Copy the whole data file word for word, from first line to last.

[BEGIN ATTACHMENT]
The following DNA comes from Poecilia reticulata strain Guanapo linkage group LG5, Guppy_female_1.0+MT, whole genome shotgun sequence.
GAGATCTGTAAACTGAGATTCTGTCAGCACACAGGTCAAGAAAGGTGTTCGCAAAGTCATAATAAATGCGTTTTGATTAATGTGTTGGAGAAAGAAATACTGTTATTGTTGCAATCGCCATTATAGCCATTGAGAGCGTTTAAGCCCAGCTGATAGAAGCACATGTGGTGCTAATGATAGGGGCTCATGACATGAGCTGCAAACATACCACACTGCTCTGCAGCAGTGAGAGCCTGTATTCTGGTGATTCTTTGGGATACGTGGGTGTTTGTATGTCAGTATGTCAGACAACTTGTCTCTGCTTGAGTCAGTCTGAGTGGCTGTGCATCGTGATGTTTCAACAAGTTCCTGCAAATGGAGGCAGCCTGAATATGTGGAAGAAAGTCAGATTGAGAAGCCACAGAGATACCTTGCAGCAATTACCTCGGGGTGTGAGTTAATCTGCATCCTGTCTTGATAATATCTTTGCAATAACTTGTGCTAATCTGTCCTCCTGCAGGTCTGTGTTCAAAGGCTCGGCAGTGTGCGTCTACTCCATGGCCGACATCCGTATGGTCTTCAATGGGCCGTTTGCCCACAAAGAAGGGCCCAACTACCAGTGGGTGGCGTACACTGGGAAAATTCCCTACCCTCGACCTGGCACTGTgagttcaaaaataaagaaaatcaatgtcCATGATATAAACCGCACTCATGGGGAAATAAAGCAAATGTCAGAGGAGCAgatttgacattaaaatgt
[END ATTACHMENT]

The following DNA comes from Poecilia reticulata strain Guanapo linkage group LG5, Guppy_female_1.0+MT, whole genome shotgun sequence.
GAGATCTGTAAACTGAGATTCTGTCAGCACACAGGTCAAGAAAGGTGTTCGCAAAGTCATAATAAATGCGTTTTGATTAATGTGTTGGAGAAAGAAATACTGTTATTGTTGCAATCGCCATTATAGCCATTGAGAGCGTTTAAGCCCAGCTGATAGAAGCACATGTGGTGCTAATGATAGGGGCTCATGACATGAGCTGCAAACATACCACACTGCTCTGCAGCAGTGAGAGCCTGTATTCTGGTGATTCTTTGGGATACGTGGGTGTTTGTATGTCAGTATGTCAGACAACTTGTCTCTGCTTGAGTCAGTCTGAGTGGCTGTGCATCGTGATGTTTCAACAAGTTCCTGCAAATGGAGGCAGCCTGAATATGTGGAAGAAAGTCAGATTGAGAAGCCACAGAGATACCTTGCAGCAATTACCTCGGGGTGTGAGTTAATCTGCATCCTGTCTTGATAATATCTTTGCAATAACTTGTGCTAATCTGTCCTCCTGCAGGTCTGTGTTCAAAGGCTCGGCAGTGTGCGTCTACTCCATGGCCGACATCCGTATGGTCTTCAATGGGCCGTTTGCCCACAAAGAAGGGCCCAACTACCAGTGGGTGGCGTACACTGGGAAAATTCCCTACCCTCGACCTGGCACTGTgagttcaaaaataaagaaaatcaatgtcCATGATATAAACCGCACTCATGGGGAAATAAAGCAAATGTCAGAGGAGCAgatttgacattaaaatgt